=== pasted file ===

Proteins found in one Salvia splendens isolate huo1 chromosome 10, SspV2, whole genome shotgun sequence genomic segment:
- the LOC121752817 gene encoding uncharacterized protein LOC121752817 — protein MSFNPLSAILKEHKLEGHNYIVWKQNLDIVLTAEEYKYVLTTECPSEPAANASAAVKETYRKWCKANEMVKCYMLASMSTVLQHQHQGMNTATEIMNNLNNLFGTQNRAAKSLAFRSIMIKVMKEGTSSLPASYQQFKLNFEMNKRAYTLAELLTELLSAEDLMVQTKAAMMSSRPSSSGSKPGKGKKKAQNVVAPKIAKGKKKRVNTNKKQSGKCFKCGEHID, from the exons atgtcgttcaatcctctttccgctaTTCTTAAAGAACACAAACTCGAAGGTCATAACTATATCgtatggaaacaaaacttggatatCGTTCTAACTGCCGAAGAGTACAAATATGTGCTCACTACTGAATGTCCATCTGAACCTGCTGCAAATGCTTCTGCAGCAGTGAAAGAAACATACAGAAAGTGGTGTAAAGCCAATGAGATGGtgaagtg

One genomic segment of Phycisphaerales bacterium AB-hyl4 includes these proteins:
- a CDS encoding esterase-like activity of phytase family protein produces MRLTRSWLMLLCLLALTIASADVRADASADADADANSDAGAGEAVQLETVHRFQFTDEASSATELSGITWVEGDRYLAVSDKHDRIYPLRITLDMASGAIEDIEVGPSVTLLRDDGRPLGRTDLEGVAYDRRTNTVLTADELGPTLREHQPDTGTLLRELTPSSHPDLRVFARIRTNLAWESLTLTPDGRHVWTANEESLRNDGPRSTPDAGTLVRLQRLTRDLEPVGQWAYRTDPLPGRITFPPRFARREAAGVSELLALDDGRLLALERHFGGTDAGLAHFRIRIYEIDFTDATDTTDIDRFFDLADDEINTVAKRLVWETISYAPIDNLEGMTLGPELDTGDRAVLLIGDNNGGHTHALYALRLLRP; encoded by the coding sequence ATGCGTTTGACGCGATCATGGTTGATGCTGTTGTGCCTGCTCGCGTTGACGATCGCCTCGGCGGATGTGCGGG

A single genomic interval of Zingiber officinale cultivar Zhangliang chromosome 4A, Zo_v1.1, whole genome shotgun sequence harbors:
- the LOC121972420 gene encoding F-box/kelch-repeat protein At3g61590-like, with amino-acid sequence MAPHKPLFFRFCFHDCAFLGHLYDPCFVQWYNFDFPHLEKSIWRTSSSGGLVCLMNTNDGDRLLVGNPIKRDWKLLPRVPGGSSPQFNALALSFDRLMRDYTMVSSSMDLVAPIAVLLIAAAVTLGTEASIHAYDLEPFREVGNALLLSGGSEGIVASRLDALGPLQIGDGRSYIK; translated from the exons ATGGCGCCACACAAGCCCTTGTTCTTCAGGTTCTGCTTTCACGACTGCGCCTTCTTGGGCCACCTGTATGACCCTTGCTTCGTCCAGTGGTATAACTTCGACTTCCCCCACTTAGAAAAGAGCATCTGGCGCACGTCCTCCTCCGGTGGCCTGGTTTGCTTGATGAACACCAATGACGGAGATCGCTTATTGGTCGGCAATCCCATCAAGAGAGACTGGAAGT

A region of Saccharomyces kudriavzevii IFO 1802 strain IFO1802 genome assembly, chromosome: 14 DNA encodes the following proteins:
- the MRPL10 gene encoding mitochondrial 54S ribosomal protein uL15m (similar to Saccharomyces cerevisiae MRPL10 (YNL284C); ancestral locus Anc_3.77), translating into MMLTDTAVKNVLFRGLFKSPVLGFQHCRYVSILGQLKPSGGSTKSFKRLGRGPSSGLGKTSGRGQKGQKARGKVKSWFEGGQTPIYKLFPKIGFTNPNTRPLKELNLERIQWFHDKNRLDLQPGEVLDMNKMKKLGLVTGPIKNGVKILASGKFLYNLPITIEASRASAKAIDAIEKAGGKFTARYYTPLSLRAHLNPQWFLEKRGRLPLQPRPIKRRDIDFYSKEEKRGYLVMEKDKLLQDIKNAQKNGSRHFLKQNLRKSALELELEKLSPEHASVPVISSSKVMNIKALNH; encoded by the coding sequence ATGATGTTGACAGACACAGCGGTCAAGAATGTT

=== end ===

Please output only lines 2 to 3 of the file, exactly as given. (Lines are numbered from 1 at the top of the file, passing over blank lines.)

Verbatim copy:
- the LOC121752817 gene encoding uncharacterized protein LOC121752817 — protein MSFNPLSAILKEHKLEGHNYIVWKQNLDIVLTAEEYKYVLTTECPSEPAANASAAVKETYRKWCKANEMVKCYMLASMSTVLQHQHQGMNTATEIMNNLNNLFGTQNRAAKSLAFRSIMIKVMKEGTSSLPASYQQFKLNFEMNKRAYTLAELLTELLSAEDLMVQTKAAMMSSRPSSSGSKPGKGKKKAQNVVAPKIAKGKKKRVNTNKKQSGKCFKCGEHID, from the exons atgtcgttcaatcctctttccgctaTTCTTAAAGAACACAAACTCGAAGGTCATAACTATATCgtatggaaacaaaacttggatatCGTTCTAACTGCCGAAGAGTACAAATATGTGCTCACTACTGAATGTCCATCTGAACCTGCTGCAAATGCTTCTGCAGCAGTGAAAGAAACATACAGAAAGTGGTGTAAAGCCAATGAGATGGtgaagtg

One genomic segment of Phycisphaerales bacterium AB-hyl4 includes these proteins: